I got cotton in the bottom land

It’s up and growin’ and I got a good stand

My good wife and them kids of mine

Gonna get new shoes, come Pickin’ Time

Get new shoes come Pickin’ time

Ev’ry night when I go to bed

I thank the Lord that my kids are fed

They live on beans eight days and nine

But I get ‘em fat come Pickin’ Time

Get ‘em fat come Pickin’ Time

My old wagon barely gets me to town

I patched the wheels and I watered ‘em down

Keep her in shape so she’ll be fine

To haul my cotton come Pickin’ Time

Johnny Cash

One thing I have learned in the few years that my daughter’s husband has farmed cotton, is that it’s just not cotton-picking time until it’s cotton-picking time.

The opened cotton bolls have to be just right when picked. While rainfall is important to the ripening of the crop, it isn’t as desirable during the picking season. If it does rain, the farmer has to wait until the fluffy white bolls dry out before harvesting.

I remember watching in awe as my son-in-law and his father put cotton seeds in their mouths to see if the cotton was ready after a rainfall. If the seed is mushy then it is not ready, but if it “pops” then it’s cotton-picking time.

The term, cotton-picking is used as an adjective around here. People might say, “Well it’s about cotton-picking time,” or “Keep your cotton-picking hands off my stuff.” It has also been used as a somewhat mild form of a swear word, such as in “cotton pick it!”

Besides creating a slang word, the toiling in the cotton fields also inspired a slew of songs. Several of these were written and sung by Johnny Cash who was raised alongside cotton fields not very far from here.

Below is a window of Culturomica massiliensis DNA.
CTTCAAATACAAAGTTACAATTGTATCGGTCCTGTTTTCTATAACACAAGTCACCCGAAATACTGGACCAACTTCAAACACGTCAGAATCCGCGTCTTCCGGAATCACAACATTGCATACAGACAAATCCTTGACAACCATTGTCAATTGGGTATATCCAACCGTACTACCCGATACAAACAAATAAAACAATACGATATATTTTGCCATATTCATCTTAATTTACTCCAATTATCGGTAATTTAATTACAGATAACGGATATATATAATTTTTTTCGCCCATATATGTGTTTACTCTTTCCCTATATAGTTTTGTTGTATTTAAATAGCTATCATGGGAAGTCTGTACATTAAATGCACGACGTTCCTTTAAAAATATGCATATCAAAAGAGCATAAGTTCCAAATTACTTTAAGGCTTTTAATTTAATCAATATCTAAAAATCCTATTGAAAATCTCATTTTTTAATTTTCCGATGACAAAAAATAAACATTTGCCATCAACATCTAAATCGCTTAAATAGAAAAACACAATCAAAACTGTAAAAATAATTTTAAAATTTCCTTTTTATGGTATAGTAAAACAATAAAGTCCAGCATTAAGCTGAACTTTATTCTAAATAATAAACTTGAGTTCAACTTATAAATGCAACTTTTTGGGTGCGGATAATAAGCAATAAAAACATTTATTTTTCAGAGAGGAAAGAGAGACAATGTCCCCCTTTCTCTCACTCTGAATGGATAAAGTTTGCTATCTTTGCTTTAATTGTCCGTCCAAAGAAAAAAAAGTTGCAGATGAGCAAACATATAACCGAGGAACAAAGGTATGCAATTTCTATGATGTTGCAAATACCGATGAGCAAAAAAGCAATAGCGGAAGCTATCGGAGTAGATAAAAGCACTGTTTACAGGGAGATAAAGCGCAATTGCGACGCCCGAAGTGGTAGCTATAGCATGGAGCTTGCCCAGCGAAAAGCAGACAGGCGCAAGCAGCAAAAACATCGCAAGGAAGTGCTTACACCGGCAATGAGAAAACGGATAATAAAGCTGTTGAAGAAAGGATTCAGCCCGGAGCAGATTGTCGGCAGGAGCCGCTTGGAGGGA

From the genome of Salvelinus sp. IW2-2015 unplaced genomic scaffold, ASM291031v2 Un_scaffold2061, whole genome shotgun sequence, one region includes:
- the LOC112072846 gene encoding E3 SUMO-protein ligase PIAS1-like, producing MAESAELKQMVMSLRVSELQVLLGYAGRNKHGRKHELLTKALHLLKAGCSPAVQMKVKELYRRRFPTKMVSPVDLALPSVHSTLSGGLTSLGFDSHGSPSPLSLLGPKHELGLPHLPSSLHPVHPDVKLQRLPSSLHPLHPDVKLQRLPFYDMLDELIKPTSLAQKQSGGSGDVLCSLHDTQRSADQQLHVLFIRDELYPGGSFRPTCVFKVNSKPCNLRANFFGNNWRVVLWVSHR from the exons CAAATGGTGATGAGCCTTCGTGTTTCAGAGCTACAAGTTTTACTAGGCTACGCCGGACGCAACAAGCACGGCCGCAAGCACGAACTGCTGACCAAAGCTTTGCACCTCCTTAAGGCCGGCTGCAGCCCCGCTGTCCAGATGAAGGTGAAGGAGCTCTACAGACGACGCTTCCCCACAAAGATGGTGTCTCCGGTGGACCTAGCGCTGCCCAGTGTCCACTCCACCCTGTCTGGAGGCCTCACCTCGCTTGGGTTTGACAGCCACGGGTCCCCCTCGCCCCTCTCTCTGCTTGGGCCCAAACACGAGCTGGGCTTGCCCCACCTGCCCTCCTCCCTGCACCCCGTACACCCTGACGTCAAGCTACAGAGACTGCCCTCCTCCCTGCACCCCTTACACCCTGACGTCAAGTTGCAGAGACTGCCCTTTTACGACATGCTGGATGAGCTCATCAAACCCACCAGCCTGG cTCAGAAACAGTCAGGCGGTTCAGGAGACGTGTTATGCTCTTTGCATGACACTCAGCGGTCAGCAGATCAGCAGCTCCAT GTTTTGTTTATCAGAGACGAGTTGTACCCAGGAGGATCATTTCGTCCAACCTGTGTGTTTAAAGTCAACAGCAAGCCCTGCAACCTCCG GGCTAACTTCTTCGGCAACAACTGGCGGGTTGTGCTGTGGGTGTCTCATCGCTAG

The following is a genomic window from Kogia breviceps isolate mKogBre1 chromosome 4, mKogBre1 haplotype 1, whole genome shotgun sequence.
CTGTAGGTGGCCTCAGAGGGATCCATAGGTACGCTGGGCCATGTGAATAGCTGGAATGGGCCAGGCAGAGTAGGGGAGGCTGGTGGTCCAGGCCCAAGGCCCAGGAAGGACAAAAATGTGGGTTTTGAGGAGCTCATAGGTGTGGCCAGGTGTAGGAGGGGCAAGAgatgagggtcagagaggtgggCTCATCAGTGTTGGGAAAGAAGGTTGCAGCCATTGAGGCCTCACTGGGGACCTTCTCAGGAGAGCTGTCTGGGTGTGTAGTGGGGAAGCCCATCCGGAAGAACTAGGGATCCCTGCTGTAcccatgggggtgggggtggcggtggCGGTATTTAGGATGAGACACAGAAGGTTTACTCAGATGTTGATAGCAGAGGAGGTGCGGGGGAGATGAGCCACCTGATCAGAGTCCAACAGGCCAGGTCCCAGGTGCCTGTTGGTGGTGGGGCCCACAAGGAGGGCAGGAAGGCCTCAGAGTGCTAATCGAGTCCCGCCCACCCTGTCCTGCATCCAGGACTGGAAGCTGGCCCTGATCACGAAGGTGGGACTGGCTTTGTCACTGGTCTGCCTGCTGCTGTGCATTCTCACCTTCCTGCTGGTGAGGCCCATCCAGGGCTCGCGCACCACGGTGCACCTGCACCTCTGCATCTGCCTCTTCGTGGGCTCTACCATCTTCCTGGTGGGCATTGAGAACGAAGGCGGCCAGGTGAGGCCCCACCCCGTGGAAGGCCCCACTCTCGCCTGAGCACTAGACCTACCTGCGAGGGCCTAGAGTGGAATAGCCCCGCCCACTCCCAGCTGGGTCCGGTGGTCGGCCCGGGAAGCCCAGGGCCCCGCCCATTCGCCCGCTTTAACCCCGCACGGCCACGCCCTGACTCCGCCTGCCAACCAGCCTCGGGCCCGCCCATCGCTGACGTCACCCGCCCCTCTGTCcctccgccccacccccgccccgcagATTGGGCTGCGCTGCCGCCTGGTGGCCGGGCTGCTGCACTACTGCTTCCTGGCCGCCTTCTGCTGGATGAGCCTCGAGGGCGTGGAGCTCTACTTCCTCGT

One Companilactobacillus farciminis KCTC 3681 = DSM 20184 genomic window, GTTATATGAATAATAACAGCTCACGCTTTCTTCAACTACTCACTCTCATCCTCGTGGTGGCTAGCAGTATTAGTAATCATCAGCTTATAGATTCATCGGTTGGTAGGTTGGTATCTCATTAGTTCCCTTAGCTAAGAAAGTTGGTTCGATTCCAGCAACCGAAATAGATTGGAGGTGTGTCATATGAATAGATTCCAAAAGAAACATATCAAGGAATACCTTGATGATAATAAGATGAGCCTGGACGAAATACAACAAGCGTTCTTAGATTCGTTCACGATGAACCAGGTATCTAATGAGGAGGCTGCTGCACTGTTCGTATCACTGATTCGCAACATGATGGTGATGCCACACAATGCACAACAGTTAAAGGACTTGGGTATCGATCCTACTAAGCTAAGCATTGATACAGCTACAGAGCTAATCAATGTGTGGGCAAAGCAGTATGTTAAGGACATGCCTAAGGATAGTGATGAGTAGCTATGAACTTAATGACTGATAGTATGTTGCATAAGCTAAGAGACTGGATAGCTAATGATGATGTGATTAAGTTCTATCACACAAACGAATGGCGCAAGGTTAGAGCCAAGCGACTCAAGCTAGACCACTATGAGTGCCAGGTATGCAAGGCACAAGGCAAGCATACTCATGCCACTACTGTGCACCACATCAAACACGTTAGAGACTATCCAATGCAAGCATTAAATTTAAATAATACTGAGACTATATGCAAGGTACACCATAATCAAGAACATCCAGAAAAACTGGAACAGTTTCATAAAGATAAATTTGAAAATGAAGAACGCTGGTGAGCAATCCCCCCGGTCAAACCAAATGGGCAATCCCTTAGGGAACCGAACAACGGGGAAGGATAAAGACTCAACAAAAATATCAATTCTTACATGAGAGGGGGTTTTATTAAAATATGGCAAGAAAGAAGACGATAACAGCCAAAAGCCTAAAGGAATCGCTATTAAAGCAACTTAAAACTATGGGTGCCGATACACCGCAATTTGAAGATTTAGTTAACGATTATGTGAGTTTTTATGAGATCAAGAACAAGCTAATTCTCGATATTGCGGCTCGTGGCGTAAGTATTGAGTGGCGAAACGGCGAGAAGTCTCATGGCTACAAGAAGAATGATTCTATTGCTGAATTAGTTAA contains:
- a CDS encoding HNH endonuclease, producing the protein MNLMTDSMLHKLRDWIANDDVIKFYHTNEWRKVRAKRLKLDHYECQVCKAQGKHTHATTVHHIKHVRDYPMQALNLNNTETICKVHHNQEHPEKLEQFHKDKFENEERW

Things have changed a lot since Cash’s early days in the land of cotton. Then people, including my grandparents, worked from sunup to sundown picking the crop.

Today, one can buy a cotton-picking machine that can pick the cotton and spit out a module, all in one fell swoop. And besides that cotton pickers are equipped with air-conditioning and radios, as well as other amenities.

I don’t think my grandparents could have dreamed it.


2 responses »

  1. artsmith7 says:

    Great write up !
    My parents were both from Miss. We were living in Memphis when I was in the 9th grade – and I made a bad grade that year and my Dad (very strict ) took me down to one of our relatives cotton farm – and I hand picked cotton for one month pulling a small 25 pound sack behind me down each row. I never made a bad grade again !

    • Sheila says:

      Fortunately I never had to pick cotton by hand, except for the occassional handfuls I offered my mother as she worked in the field some when I was a child. I mostly played in the dirt and had a great time. It was pretty tough work then in the hot Arkansas sun.

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